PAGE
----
The Roux-en-Y Gastric ByPass, which is more complex, is an invasive procedure. In the upper part of the stomach, a small gastric pouch, partially similar to the tube stomach, is formed. And the rest of the stomach, which is about 90-95% of the stomach, is separated. By connecting this small stomach section to this small intestine, the gastrointestinal tract is changed.
The small intestine has a length of 600-1000 cm normally. The end where the gall comes to the intestine is joined to the end where the nutrition comes, approximately 1 meter further. The joining of gall with food towards the end of the small intestine mainly causes malabsorption (reduced absorption) of fats and starches. However, this also causes malabsorption of various minerals and fat-soluble vitamins at the same time. Unabsorbed fats and starches pass into the large intestine. Thus, the food directly goes down to the small intestine when the patient eats, and the decrease of the fat, sugar, and calorie absorption in the body, results in weight-loss.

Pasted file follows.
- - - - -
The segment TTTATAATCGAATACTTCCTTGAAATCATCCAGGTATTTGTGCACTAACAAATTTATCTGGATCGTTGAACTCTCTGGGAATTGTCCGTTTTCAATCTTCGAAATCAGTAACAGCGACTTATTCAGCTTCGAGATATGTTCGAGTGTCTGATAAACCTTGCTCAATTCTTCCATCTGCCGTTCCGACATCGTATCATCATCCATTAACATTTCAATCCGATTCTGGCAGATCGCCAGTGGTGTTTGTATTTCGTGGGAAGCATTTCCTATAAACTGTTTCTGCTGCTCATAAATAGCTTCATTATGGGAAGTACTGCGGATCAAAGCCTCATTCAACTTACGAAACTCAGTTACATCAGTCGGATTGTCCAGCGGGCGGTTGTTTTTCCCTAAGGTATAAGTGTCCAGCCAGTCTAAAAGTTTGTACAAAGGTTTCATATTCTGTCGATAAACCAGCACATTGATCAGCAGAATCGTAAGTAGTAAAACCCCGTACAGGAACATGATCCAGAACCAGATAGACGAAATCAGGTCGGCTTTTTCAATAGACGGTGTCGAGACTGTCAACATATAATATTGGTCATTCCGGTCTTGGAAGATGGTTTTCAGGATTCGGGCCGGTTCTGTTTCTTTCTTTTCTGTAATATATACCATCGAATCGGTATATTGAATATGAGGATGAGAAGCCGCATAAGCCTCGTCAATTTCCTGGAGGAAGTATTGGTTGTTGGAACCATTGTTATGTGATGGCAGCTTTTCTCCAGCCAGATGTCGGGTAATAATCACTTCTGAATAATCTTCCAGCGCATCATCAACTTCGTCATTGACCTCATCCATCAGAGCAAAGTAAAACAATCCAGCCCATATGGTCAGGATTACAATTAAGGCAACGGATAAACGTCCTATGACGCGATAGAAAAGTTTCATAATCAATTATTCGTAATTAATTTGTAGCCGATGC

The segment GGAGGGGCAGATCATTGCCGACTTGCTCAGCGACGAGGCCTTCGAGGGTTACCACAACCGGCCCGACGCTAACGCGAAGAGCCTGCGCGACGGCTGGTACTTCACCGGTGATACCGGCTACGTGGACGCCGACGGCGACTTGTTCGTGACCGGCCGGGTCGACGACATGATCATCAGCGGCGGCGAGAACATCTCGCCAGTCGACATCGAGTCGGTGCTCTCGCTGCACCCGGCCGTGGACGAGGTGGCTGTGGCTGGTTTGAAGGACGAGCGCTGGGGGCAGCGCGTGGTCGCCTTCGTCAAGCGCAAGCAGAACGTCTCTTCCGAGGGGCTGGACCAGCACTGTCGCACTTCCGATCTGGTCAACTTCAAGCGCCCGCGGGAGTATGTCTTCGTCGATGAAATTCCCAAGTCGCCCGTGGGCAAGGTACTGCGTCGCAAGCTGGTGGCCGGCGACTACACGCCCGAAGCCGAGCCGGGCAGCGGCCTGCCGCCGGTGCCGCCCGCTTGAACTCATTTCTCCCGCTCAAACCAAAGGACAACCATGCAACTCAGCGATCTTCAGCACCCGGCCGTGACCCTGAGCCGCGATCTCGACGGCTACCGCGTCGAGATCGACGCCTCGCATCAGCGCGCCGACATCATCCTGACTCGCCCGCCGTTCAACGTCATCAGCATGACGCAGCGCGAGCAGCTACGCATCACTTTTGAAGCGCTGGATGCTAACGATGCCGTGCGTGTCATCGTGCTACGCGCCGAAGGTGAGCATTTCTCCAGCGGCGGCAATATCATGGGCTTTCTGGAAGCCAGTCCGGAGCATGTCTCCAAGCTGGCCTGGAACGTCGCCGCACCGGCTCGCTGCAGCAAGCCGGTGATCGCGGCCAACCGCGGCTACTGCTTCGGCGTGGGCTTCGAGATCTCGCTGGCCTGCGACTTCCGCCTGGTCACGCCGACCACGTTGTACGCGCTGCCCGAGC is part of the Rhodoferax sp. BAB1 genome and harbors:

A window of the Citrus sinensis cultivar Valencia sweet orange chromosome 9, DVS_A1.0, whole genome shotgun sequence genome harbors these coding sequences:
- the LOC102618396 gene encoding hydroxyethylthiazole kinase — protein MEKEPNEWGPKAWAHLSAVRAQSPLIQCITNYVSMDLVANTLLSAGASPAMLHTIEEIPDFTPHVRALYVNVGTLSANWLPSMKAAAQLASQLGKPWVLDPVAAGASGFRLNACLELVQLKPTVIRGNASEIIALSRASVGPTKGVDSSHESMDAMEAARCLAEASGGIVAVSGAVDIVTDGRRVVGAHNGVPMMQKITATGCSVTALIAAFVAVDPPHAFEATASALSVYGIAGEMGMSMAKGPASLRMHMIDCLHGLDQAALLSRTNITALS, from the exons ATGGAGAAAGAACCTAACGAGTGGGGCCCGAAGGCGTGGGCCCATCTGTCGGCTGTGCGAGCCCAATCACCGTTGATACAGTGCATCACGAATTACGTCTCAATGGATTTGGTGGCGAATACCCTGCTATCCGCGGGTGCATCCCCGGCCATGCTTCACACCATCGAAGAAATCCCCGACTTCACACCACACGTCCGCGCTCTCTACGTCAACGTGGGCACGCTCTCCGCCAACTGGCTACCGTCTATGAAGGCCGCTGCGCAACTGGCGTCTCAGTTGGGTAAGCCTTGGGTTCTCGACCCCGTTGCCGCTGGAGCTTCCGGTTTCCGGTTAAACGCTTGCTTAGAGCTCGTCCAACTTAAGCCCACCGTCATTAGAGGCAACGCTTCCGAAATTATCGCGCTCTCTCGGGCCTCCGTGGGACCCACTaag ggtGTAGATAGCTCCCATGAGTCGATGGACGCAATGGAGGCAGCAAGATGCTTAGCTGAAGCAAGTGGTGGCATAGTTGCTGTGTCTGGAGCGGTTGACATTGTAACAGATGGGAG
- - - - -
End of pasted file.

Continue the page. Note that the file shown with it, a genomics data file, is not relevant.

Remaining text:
However, it is possible to experience more serious problems (such as severe vitamin deficiency) with nutrition. On the other hand, the bacterial activity here may cause the production of irritants and malodorous gas formation.